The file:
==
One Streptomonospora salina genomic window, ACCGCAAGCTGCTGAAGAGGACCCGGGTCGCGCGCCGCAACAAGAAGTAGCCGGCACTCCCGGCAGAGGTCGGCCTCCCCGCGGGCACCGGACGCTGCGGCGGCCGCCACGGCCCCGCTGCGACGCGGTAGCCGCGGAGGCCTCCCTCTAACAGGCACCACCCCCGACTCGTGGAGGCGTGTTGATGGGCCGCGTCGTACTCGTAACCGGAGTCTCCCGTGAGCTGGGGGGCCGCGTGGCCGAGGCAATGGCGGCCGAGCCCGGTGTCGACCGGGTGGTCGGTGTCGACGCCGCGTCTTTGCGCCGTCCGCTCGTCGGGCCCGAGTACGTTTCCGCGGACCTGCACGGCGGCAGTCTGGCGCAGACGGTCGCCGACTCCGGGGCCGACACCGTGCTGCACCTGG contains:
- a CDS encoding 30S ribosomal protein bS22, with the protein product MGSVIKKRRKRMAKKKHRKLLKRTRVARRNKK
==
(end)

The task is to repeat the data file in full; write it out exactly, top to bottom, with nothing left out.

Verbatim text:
One Streptomonospora salina genomic window, ACCGCAAGCTGCTGAAGAGGACCCGGGTCGCGCGCCGCAACAAGAAGTAGCCGGCACTCCCGGCAGAGGTCGGCCTCCCCGCGGGCACCGGACGCTGCGGCGGCCGCCACGGCCCCGCTGCGACGCGGTAGCCGCGGAGGCCTCCCTCTAACAGGCACCACCCCCGACTCGTGGAGGCGTGTTGATGGGCCGCGTCGTACTCGTAACCGGAGTCTCCCGTGAGCTGGGGGGCCGCGTGGCCGAGGCAATGGCGGCCGAGCCCGGTGTCGACCGGGTGGTCGGTGTCGACGCCGCGTCTTTGCGCCGTCCGCTCGTCGGGCCCGAGTACGTTTCCGCGGACCTGCACGGCGGCAGTCTGGCGCAGACGGTCGCCGACTCCGGGGCCGACACCGTGCTGCACCTGG contains:
- a CDS encoding 30S ribosomal protein bS22, with the protein product MGSVIKKRRKRMAKKKHRKLLKRTRVARRNKK